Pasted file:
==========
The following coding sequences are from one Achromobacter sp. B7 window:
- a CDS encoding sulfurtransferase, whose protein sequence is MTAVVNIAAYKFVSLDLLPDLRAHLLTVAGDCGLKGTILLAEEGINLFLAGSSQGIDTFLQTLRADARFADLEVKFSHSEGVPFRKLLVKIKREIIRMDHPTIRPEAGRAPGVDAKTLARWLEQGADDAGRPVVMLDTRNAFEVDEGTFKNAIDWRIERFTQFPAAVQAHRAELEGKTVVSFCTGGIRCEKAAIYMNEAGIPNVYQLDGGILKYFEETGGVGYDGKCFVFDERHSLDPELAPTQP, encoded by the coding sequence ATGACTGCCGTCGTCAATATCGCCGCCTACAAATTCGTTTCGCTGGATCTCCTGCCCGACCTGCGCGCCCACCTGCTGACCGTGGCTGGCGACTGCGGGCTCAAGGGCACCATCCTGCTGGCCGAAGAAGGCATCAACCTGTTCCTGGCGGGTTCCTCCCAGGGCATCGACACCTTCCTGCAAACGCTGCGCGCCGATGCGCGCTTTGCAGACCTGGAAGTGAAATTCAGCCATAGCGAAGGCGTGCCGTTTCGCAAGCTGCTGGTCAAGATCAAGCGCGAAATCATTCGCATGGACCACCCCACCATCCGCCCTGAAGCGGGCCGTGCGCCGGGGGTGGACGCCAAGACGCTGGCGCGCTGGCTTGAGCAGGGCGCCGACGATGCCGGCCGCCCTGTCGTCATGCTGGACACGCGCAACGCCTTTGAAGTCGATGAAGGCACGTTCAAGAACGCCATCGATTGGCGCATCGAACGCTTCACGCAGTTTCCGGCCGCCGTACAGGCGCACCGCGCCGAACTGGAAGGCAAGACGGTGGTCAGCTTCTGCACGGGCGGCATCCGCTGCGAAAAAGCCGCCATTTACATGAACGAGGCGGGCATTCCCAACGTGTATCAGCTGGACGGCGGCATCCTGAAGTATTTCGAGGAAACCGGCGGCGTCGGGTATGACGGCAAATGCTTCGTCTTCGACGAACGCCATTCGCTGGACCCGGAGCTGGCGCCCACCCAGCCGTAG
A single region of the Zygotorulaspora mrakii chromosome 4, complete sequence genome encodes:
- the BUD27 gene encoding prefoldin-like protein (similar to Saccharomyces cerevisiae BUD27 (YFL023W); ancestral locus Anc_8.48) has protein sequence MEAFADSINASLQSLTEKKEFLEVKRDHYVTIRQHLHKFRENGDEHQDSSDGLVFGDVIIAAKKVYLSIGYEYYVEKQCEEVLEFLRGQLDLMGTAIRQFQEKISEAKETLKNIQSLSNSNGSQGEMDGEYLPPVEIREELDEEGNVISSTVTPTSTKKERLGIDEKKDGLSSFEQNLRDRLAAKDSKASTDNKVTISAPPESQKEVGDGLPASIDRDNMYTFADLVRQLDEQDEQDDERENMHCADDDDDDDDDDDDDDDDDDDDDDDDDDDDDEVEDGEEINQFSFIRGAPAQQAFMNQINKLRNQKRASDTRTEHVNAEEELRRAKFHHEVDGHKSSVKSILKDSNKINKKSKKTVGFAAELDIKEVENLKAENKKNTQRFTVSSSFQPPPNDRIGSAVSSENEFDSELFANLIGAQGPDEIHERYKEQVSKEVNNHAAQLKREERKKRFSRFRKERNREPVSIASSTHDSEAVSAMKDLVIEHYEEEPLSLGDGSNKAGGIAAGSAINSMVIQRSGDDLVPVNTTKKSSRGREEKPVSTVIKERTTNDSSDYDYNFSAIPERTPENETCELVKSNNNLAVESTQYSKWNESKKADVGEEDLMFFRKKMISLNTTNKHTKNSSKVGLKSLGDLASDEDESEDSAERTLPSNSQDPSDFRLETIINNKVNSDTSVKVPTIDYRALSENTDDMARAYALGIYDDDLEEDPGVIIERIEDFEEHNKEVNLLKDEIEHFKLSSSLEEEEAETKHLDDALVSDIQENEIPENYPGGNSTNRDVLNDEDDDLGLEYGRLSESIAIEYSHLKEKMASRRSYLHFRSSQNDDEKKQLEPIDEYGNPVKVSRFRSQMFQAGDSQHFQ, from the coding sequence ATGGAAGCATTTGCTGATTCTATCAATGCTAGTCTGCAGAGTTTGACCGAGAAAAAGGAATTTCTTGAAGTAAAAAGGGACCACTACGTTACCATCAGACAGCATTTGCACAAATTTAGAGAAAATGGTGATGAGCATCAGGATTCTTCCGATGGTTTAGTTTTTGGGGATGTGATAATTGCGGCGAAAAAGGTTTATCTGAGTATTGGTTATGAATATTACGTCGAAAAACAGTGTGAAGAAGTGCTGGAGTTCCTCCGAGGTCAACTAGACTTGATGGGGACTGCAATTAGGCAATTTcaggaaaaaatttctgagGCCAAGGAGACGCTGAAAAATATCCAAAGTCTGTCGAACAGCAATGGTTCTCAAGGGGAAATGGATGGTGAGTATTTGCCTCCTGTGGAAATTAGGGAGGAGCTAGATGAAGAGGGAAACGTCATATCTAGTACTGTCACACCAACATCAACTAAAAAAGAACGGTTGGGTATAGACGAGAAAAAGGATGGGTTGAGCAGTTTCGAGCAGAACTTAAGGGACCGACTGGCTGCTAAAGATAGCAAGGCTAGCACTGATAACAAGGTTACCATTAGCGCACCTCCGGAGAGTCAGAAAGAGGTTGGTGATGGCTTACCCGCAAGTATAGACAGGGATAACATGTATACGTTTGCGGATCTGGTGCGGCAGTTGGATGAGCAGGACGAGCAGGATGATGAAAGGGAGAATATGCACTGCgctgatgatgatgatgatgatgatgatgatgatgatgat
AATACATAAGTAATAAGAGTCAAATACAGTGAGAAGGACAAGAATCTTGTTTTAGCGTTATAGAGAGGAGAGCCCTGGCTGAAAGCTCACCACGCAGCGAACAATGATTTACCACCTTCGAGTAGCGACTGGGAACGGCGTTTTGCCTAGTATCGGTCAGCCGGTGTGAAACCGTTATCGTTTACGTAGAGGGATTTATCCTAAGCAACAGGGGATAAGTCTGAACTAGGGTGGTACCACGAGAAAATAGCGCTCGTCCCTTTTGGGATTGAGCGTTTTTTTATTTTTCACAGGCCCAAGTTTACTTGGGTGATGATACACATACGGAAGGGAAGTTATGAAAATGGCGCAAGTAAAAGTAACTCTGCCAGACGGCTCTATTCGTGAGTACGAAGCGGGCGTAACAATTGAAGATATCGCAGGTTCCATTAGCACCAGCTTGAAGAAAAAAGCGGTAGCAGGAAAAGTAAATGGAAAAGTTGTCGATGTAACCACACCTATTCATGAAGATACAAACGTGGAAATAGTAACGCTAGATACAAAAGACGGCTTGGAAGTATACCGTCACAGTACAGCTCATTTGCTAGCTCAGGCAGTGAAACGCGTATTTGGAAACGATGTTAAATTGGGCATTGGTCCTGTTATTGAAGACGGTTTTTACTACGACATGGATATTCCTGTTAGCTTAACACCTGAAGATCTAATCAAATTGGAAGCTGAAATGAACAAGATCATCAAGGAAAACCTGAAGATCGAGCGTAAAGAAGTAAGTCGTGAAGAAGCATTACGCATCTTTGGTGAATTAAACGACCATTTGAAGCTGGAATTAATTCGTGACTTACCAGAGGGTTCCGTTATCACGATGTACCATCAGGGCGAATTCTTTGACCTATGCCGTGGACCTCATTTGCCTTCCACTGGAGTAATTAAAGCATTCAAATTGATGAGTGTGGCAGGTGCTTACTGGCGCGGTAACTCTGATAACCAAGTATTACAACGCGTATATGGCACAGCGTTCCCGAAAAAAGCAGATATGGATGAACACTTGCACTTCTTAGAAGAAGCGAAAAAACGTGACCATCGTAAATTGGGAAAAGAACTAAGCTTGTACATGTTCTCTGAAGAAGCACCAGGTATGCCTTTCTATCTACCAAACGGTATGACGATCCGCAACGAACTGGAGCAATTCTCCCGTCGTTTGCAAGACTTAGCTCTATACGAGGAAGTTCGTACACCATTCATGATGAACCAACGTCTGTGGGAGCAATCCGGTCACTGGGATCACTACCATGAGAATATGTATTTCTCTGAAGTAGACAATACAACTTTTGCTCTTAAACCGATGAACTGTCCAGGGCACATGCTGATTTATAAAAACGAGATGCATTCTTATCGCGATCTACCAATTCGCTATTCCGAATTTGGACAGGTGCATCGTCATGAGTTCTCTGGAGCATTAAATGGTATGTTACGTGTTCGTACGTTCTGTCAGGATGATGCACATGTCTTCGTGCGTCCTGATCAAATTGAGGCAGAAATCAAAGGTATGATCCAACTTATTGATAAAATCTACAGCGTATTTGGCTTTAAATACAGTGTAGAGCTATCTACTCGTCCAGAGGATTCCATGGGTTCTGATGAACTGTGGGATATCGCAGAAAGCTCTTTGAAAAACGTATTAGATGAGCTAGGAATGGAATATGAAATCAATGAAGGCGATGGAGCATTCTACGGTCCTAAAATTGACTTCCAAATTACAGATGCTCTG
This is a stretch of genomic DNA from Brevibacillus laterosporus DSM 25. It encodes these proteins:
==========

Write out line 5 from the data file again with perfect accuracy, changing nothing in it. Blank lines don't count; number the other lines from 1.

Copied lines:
AATACATAAGTAATAAGAGTCAAATACAGTGAGAAGGACAAGAATCTTGTTTTAGCGTTATAGAGAGGAGAGCCCTGGCTGAAAGCTCACCACGCAGCGAACAATGATTTACCACCTTCGAGTAGCGACTGGGAACGGCGTTTTGCCTAGTATCGGTCAGCCGGTGTGAAACCGTTATCGTTTACGTAGAGGGATTTATCCTAAGCAACAGGGGATAAGTCTGAACTAGGGTGGTACCACGAGAAAATAGCGCTCGTCCCTTTTGGGATTGAGCGTTTTTTTATTTTTCACAGGCCCAAGTTTACTTGGGTGATGATACACATACGGAAGGGAAGTTATGAAAATGGCGCAAGTAAAAGTAACTCTGCCAGACGGCTCTATTCGTGAGTACGAAGCGGGCGTAACAATTGAAGATATCGCAGGTTCCATTAGCACCAGCTTGAAGAAAAAAGCGGTAGCAGGAAAAGTAAATGGAAAAGTTGTCGATGTAACCACACCTATTCATGAAGATACAAACGTGGAAATAGTAACGCTAGATACAAAAGACGGCTTGGAAGTATACCGTCACAGTACAGCTCATTTGCTAGCTCAGGCAGTGAAACGCGTATTTGGAAACGATGTTAAATTGGGCATTGGTCCTGTTATTGAAGACGGTTTTTACTACGACATGGATATTCCTGTTAGCTTAACACCTGAAGATCTAATCAAATTGGAAGCTGAAATGAACAAGATCATCAAGGAAAACCTGAAGATCGAGCGTAAAGAAGTAAGTCGTGAAGAAGCATTACGCATCTTTGGTGAATTAAACGACCATTTGAAGCTGGAATTAATTCGTGACTTACCAGAGGGTTCCGTTATCACGATGTACCATCAGGGCGAATTCTTTGACCTATGCCGTGGACCTCATTTGCCTTCCACTGGAGTAATTAAAGCATTCAAATTGATGAGTGTGGCAGGTGCTTACTGGCGCGGTAACTCTGATAACCAAGTATTACAACGCGTATATGGCACAGCGTTCCCGAAAAAAGCAGATATGGATGAACACTTGCACTTCTTAGAAGAAGCGAAAAAACGTGACCATCGTAAATTGGGAAAAGAACTAAGCTTGTACATGTTCTCTGAAGAAGCACCAGGTATGCCTTTCTATCTACCAAACGGTATGACGATCCGCAACGAACTGGAGCAATTCTCCCGTCGTTTGCAAGACTTAGCTCTATACGAGGAAGTTCGTACACCATTCATGATGAACCAACGTCTGTGGGAGCAATCCGGTCACTGGGATCACTACCATGAGAATATGTATTTCTCTGAAGTAGACAATACAACTTTTGCTCTTAAACCGATGAACTGTCCAGGGCACATGCTGATTTATAAAAACGAGATGCATTCTTATCGCGATCTACCAATTCGCTATTCCGAATTTGGACAGGTGCATCGTCATGAGTTCTCTGGAGCATTAAATGGTATGTTACGTGTTCGTACGTTCTGTCAGGATGATGCACATGTCTTCGTGCGTCCTGATCAAATTGAGGCAGAAATCAAAGGTATGATCCAACTTATTGATAAAATCTACAGCGTATTTGGCTTTAAATACAGTGTAGAGCTATCTACTCGTCCAGAGGATTCCATGGGTTCTGATGAACTGTGGGATATCGCAGAAAGCTCTTTGAAAAACGTATTAGATGAGCTAGGAATGGAATATGAAATCAATGAAGGCGATGGAGCATTCTACGGTCCTAAAATTGACTTCCAAATTACAGATGCTCTG